Hsia Shunned by ABC & NBC; Bruce Lindsey's Flight Attendant Cover-Up
1) ABC and NBC ignored the
indictment of the woman who organized the Buddhist Temple fundraiser; all
led with the Clinton foreign policy team's town meeting
"fiasco" and "debacle."
2) ABC's World News Tonight
featured a glowing profile of Bruce Lindsey in which reporter John Cochran
admired how he had successfully killed stories that "might erupt
about Clinton and flight attendants" by silencing one and giving
another a job.
3) Does Tripp's talk with
Jones's lawyers, Today's Jodi Applegate wondered, prove "the
whole right-wing conspiracy argument?"
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Democratic fundraiser with close ties to Al Gore was indicted on
Wednesday, but neither the ABC or NBC evening shows mentioned it. CBS gave
it 19 seconds while CNN's Inside Politics submerged the development into
an introduction to a story on Gore's trip to California to survey El
Nino damage. Not even FNC's 7pm ET Fox Report mentioned the indictment
of Maria Hsia, but Brit Hume did discuss it with Jim Angle at the White
House on FNC's 6pm ET (repeated at 11pm ET/8pm PT I think) Special
Report with Brit Hume.
The three broadcast networks mentioned
Bruce Lindsey's grand jury appearance and led with Iraq, focusing on the
hostile reception that greeted the CNN town meeting in which Clinton's
foreign policy team was heckled and shouted over for 90 minutes.
"Debacle," declared CBS. "Fiasco," assessed NBC.
Reminded him of the furor over Vietnam, asserted ABC's Sam Donaldson.
Just a day before Bruce Lindsey was
expected to invoke executive privilege, a move which should stir memories
of the Nixon cover-up, ABC's World News Tonight featured an adoring
profile of Lindsey which lauded his success at covering up Bill
Clinton's relations with flight attendants. See item #2 below for more
on this story.
Otherwise, here are some highlights of
Wednesday, February 18 evening show treatments of the town meeting and
-- ABC's World News Tonight,
like the others, led with the town meeting at Ohio State featuring
Secretary of State Madeleine Albright, Secretary of Defense Bill Cohen and
National Security Adviser Sandy Berger. Sam Donaldson observed a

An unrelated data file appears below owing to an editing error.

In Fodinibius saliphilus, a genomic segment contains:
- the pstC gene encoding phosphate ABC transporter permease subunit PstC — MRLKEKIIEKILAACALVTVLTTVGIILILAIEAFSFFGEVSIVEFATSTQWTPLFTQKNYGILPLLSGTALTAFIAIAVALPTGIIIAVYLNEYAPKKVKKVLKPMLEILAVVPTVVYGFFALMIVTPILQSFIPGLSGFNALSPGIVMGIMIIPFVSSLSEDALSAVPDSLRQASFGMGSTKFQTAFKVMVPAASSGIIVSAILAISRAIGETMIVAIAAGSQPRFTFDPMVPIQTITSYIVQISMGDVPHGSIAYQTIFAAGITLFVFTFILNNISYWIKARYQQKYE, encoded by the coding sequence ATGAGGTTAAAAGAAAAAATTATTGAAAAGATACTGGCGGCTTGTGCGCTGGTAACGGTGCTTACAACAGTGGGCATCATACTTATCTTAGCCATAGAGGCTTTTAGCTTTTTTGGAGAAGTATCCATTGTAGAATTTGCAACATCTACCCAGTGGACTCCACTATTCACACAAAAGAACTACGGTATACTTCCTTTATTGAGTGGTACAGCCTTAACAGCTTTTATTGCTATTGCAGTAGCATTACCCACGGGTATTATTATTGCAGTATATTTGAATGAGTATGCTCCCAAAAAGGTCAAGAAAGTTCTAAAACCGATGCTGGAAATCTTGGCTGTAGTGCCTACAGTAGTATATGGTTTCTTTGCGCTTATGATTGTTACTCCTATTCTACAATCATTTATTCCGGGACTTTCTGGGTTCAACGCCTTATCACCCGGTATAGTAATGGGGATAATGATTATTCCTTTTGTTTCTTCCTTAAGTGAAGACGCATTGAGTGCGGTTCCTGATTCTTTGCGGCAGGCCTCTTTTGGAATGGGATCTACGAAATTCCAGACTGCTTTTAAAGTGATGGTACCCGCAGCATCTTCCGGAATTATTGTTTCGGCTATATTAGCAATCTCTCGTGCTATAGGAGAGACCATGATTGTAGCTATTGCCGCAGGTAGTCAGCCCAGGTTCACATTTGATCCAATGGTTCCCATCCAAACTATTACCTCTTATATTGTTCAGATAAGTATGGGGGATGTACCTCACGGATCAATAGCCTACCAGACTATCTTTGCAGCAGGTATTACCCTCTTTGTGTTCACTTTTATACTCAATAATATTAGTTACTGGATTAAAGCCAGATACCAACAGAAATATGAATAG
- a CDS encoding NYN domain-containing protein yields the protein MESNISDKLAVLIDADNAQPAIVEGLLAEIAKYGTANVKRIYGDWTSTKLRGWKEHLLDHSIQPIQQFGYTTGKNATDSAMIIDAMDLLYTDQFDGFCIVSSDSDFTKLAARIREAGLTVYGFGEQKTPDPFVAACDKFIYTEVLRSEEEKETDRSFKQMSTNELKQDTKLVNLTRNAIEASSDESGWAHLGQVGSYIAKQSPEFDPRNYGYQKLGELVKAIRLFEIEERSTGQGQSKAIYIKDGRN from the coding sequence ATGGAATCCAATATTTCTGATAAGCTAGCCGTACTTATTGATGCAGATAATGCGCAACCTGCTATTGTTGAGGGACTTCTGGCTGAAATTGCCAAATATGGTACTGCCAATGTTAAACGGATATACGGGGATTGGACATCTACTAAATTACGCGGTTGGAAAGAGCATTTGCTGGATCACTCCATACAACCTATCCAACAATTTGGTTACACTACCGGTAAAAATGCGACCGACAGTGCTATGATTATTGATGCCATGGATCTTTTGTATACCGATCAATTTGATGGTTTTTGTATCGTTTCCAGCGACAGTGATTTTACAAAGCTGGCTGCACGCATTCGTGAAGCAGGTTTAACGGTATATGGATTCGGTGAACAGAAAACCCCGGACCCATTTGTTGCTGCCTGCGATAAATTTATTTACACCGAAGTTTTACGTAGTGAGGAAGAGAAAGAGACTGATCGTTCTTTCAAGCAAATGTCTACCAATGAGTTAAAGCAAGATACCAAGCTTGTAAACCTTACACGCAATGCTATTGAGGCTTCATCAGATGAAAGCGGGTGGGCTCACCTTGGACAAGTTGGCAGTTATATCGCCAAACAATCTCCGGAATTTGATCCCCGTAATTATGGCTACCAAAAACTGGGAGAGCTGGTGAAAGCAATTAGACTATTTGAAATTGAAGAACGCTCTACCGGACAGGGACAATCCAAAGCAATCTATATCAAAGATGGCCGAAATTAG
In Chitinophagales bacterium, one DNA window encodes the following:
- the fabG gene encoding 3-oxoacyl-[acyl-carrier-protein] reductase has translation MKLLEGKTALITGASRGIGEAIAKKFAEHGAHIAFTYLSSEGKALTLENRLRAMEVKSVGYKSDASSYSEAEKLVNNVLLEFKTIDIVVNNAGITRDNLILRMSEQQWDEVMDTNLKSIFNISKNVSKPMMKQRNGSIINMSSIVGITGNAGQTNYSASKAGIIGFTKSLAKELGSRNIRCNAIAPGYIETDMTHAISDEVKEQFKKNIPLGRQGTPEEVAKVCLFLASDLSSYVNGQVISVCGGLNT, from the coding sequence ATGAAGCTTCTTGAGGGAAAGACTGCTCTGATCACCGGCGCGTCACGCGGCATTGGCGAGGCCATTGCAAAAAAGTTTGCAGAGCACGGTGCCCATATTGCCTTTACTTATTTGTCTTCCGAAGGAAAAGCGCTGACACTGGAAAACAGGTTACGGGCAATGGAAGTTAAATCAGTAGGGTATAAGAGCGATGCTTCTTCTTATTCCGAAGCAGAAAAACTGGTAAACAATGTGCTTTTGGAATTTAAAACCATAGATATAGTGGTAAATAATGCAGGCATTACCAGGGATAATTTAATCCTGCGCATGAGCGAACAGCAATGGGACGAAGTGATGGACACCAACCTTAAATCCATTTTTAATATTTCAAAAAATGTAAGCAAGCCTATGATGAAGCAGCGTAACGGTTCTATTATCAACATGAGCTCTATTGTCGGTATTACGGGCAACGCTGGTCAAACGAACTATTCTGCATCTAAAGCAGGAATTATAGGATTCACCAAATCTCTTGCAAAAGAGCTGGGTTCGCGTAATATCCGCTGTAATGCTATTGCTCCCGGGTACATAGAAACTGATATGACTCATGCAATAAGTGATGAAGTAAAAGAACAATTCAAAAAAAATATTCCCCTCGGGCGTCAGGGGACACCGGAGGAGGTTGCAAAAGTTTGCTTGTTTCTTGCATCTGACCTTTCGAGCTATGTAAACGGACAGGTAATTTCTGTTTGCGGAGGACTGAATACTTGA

contentious gathering where "Secretary of State Albright was stopped
dead by the kind of vocal protest not heard since Vietnam." Donaldson
described how the three officials "alternately took questions and
Later in the show ABC noted Bruce
Lindsey's grand jury appearance and aired a glowing profile. Details
below in item #2.
-- CBS Evening News. Dan
Rather led with a bad day for the Clinton administration on he Iraq front,
intoning at the top of the show:
"CBS's David Martin reports it got
much more than it bargained for today when it took part in an unruly,
disorganized and badly staged presentation broadcast to a worldwide
television audience that included Iraq."
Filing from the White House, Scott Pelley
reported that "the town hall is being viewed widely here as a
debacle..." Pelley drove the point home about how the 2pm ET conclave
demonstrated lack of U.S. unity: "The whole idea behind the broadcast
was to send a message to Saddam Hussein, but tonight many here at the
White House are afraid it did."
Two ad breaks later CBS arrived at
Monicagate. Rather summarized new CBS News poll results "about public
reaction to the alleged Clinton-Monica Lewinsky connection. 71 percent say
they closely follow news about it; 65 percent say it is not important for
the public to know the relationship details; and 74 percent say they
personally don't want to know more."
They follow every detail closely, but
don't want to learn anything. Not exactly inquiring minds.
Next, Rather led into a story on Bruce